Our Spanish teacher, MariaTere, attended a workshop this winter that addressed ways to create a strong classroom community. Participants were asked whether all constituents of the school understood its mission. So, MariaTere worked with the 7-8s in thinking about the definition of mission and about our school’s mission.
A mission is….
like an adventure or a trip, like to space
when you are trying to change something or spread something around
something you have to get done
a quest that has to be finished
something that somebody does for someone
like an investigation, trying to figure it out
something that is important, that is really helpful
The mission of MCS is:
to teach kids
to help kids and teachers learn, to help the community grow more
to help the earth stay alive
to help people who get hurt – anyone – you don’t have to know them
to learn different languages and how to communicate differently
to be safe when playing outside
if something is wrong, just help
Indeed, MCS has always believed we should try to change some things in order to help the community grow more and we also have always believed that if something is wrong, we should just help.
Forty-eight years ago, on May 8, 1970, Manhattan Country School staff called for a Day of Peace following the Kent State shootings four days earlier by the National Guard during the protesting of the U.S. bombing in Cambodia.
On March 14 this year we had a March for Peace as we participated in the National Walkout organized by high school students, marking the one-month anniversary of the school shooting in Parkland, Florida.
We sang on the way to the park, waving to other children from nearby schools who were also participating in the walkout. Once at the park, we formed two large circles, one inside another. The class representatives for the 8-9s and 9-10s helped me make the following remarks:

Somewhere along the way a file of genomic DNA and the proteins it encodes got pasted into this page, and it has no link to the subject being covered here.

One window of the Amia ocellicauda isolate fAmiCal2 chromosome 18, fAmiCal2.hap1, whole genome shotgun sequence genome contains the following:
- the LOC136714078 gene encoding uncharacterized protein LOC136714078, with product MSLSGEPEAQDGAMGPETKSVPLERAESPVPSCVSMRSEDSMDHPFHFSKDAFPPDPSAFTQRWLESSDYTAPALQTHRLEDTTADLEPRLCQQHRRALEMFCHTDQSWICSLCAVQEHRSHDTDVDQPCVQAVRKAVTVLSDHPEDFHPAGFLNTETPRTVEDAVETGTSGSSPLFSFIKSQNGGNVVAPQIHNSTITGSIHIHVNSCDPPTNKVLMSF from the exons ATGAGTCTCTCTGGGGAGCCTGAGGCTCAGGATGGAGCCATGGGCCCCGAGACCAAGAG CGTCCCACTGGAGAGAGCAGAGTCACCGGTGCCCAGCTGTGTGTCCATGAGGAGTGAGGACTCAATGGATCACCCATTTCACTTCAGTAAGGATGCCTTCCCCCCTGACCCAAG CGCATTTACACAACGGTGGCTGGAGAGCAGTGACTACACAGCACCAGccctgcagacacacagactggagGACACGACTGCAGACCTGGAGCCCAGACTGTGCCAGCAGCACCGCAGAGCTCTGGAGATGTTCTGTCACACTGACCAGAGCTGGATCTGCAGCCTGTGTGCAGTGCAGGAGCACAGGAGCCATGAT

“Right now, on this morning of March 14, children and grown-ups all around the United States – and even the world – are walking out of their schools together to show they believe that we should all live in a world that is safer and more peaceful. When many people take action to make a difference that helps us all – this is called a Movement. Manhattan Country School has always been a place that cares about peace and non-violence – a place that believes that people and their environment should be treated with respect and care.
Almost 50 years ago, in 1970, MCS children and grown-ups came to Central Park, as we are doing today, to stand up and sing together in hopes of creating a more peaceful world. Here is a picture of the Declaration of Peace written for that day in 1970.
The Declaration begins like this:
The Manhattan Country School hereby declares May 8, 1970, a day in celebration of life and peace.
And it ends like this:
We support the outcries of our youth and ask you to share in their insistence that peace prevail.
The Day of Peace in 1970 included the painting of a giant peace mural a hundred yards long and the singing of freedom songs – just as we will sing two songs of peace and freedom together today.”
Around the time of our march to the park, while discussing what people can do to change injustice in the world, a 4-5 had this to contribute: “We can protest. That’s when a bunch of people get together. You stand and you walk and you shout what you want.” Another 4-5 added, “Protesting is when people won’t give up something.”
Among the authors MCS hosted this year were Laura Atkins and Stan Yogi who wrote Fred Korematsu Speaks Up. After the presentation for the 9-10s through the eighth grade, Stan asked the children, “How can you be like Fred and speak up for what you think is right?”